Friday, January 14, 2011

The Power of Presence

I remember the first time I saw an iPod Touch. I was amazed at the power of one's touch - the ways in which one's fingers could move things on the screen or make a picture larger. I have since received my own iPhone - a tool I use dozens of times each day. It is my fingers that have the capacity to get the most from this phone - my touch moves whatever I need on the screen. Apple does a beautiful job of showing us the power of touch.

I learned last night that there is an even greater power associated with touch. I was completely captivated by a story about Representative Gaby Giffords on ABC news. The physicians were sharing how she had opened her eyes in the presence of her husband and three Congressional colleagues. We were taken to her room where we saw pictures of the Congresswoman's husband holding her hands. On last night's news, Diane Sawyer introduced us to a physician at Duke University who has been studying the power of touch - the power of one's presence. This doctor shared how social isolation in the hospital can be as bad on one's body as smoking. There is something about people being with one who is in need of healing that lowers the patient's adrenaline, allowing the patient to focus on healing whether the patient is aware or not. It does not matter if the person is in a coma, we should keep talking to them, keep assuring them of our presence, keep touching them. It does not matter whether the person is responding to us or not, studies show that our mere presence in a hospital room can make all the difference in the world.

There is power in presence. There are healing elements in our touch. We desperately need to be in community.

One of the common elements of our worship on Sunday mornings is the passing of the peace. At Mount Vernon Place, the passing of the peace often means people getting up from their seats and roaming all over the sanctuary. On some mornings, we have to start playing the piano to get peoples' attention and encourage them to sit down. We love passing the peace. And, I hear about it when we remove this element from our Sunday worship time.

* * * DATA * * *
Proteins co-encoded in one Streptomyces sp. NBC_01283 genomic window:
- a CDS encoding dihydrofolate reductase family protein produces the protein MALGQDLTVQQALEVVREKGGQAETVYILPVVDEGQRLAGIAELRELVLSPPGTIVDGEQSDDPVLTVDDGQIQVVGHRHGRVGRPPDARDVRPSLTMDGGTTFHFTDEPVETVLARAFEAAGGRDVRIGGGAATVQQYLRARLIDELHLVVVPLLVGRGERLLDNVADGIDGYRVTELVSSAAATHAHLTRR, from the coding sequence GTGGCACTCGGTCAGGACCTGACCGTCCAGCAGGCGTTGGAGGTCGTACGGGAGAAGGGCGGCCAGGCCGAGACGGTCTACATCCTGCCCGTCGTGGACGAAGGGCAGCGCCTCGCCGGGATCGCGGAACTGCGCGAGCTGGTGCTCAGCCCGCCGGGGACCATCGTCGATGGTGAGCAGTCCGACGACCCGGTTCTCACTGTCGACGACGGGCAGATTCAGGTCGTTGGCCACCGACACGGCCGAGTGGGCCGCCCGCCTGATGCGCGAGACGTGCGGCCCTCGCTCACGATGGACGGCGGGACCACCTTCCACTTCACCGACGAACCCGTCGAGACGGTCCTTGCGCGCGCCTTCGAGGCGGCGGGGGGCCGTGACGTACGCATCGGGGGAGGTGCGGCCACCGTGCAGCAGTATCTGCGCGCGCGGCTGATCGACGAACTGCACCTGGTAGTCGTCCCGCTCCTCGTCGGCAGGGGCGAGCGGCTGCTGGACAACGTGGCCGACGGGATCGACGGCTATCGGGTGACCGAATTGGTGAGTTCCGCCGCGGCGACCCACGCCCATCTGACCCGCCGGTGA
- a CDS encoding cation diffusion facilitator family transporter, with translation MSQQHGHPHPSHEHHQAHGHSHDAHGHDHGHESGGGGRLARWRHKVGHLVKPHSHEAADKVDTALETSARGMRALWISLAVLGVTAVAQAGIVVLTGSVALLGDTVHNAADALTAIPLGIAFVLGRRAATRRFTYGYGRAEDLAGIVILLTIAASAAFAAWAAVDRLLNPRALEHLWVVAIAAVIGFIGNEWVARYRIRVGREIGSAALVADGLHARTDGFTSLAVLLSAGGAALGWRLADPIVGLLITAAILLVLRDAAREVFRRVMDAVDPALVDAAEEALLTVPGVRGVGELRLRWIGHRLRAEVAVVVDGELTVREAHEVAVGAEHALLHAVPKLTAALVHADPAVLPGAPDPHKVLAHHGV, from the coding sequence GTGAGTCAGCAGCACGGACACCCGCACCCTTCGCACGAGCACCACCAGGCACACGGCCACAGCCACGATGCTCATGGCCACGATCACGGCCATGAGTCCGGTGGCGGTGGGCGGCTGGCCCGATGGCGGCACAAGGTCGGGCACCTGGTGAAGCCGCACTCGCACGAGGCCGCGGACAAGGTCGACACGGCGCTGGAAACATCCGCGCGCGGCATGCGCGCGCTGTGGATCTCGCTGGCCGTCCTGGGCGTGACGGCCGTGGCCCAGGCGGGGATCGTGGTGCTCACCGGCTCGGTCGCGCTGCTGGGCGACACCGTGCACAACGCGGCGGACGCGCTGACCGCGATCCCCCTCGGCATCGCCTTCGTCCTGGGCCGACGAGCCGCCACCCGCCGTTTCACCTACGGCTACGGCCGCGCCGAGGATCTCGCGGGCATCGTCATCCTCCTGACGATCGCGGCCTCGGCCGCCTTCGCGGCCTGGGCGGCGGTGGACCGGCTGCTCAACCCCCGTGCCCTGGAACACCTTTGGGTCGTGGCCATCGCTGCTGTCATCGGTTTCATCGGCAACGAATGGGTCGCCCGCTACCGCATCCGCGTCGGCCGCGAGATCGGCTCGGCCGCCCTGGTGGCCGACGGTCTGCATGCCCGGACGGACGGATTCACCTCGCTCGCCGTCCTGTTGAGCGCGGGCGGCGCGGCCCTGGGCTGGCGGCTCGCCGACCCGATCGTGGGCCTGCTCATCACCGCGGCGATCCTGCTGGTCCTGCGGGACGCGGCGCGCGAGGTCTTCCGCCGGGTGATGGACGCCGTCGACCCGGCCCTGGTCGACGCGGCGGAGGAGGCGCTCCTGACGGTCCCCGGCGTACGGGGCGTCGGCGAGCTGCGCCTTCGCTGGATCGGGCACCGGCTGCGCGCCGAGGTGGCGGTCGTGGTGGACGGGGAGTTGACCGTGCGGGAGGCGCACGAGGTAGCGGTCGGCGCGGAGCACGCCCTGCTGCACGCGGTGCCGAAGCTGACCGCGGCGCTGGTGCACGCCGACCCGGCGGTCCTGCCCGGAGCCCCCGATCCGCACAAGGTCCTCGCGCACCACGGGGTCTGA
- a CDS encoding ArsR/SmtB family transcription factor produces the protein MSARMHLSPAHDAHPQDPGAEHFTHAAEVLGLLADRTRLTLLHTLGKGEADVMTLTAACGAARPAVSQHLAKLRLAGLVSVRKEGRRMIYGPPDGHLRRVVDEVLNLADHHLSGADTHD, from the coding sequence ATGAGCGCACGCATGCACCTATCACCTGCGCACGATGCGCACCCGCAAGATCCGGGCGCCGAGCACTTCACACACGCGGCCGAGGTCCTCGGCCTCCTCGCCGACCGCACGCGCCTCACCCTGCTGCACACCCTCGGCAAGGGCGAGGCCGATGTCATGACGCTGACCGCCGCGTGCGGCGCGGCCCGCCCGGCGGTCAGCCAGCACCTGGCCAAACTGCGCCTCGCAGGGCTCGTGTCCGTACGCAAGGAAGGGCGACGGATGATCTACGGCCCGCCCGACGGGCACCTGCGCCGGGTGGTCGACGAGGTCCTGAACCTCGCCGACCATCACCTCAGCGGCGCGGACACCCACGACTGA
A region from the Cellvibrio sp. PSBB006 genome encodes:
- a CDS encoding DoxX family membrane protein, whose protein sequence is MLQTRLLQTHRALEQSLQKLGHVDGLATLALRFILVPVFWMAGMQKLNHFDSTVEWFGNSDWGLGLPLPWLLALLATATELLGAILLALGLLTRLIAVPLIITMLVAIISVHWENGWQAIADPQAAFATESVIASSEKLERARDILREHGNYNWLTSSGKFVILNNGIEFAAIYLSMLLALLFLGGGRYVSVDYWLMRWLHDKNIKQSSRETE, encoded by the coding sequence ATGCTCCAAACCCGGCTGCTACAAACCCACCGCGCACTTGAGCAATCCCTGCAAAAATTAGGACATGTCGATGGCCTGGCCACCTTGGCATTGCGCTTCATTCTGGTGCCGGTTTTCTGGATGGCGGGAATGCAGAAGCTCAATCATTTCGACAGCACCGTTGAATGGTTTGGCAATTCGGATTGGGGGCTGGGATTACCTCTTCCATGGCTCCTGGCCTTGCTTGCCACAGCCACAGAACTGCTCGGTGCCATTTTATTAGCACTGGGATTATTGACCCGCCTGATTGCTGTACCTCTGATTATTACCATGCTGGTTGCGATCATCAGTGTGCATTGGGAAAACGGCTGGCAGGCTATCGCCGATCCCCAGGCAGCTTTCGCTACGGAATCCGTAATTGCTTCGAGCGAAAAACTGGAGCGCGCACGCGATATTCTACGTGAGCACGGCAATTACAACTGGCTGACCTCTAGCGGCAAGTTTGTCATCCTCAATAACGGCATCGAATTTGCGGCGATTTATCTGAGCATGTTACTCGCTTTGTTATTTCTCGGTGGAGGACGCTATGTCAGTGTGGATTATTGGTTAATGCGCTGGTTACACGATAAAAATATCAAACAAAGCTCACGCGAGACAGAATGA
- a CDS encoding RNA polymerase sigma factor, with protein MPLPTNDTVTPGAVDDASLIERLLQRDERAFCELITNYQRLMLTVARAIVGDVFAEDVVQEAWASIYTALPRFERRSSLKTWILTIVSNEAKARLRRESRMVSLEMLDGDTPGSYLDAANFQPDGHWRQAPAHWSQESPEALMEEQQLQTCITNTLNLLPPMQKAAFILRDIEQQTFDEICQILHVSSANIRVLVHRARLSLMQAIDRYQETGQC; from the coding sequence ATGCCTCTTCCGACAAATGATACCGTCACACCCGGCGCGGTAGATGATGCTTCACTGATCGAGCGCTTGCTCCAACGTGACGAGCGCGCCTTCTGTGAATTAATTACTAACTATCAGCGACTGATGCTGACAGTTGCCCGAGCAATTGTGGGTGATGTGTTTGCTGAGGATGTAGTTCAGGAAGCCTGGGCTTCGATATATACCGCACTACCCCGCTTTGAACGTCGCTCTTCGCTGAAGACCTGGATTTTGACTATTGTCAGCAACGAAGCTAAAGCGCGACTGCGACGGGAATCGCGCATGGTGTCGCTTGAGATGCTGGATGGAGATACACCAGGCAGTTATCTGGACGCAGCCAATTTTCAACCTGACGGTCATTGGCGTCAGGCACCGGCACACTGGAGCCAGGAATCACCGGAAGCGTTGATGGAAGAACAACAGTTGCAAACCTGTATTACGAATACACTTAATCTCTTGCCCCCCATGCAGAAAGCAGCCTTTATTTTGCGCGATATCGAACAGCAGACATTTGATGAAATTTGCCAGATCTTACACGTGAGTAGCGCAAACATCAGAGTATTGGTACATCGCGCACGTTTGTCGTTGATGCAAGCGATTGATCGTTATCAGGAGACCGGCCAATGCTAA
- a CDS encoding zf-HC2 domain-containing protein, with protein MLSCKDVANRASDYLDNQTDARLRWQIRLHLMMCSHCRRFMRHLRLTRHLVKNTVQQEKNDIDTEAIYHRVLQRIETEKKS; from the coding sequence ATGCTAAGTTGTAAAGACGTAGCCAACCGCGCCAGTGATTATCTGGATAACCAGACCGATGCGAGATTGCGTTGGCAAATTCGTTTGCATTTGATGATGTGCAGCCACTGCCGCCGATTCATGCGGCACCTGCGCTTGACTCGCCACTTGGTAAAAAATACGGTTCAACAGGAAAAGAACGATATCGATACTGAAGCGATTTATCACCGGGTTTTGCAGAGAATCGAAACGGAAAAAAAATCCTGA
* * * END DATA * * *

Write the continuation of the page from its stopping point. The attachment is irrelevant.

One person shared with me how he gets his week's fill of hugs during the passing of the peace. He shared with me how the ten people who he hugs during these brief moments make all the difference in the world to him. He needs to be touched. He needs to experience the power of community - the presence of people who know and love him.

One of the many abundant gifts the church offers is the power of this touch. There is a priceless community found waiting in our church. We have come to understand how life is not intended to be journeyed alone but rather life is to be experienced with others. When we gather, we see a tangible authenticity that can be hard to find in other places in our city. We work hard to make sure that no one gets out the door without being touched - without being encountered, called by name, and hands embraced in a shake or body held in a hug.

There is something powerful about touch. We all need to be in community. There are healing powers found in being together. Life is not meant to be journeyed alone.


Katie Bishop said...

When I was growing up, my pastor always made us sing the benedictional response while holding hands. When I asked him why, he said, “This might be the only time this week some people in our church are physically touching another person. There is power in touch.” That always stuck with me. Thank for these insights!

kel said...

i've heard people talk about how social isolation is one of the most common & difficult problems when it comes to trying to help people out of homelessness. if people are socially isolated, it's extra difficult to resolve any other problems someone might be facing.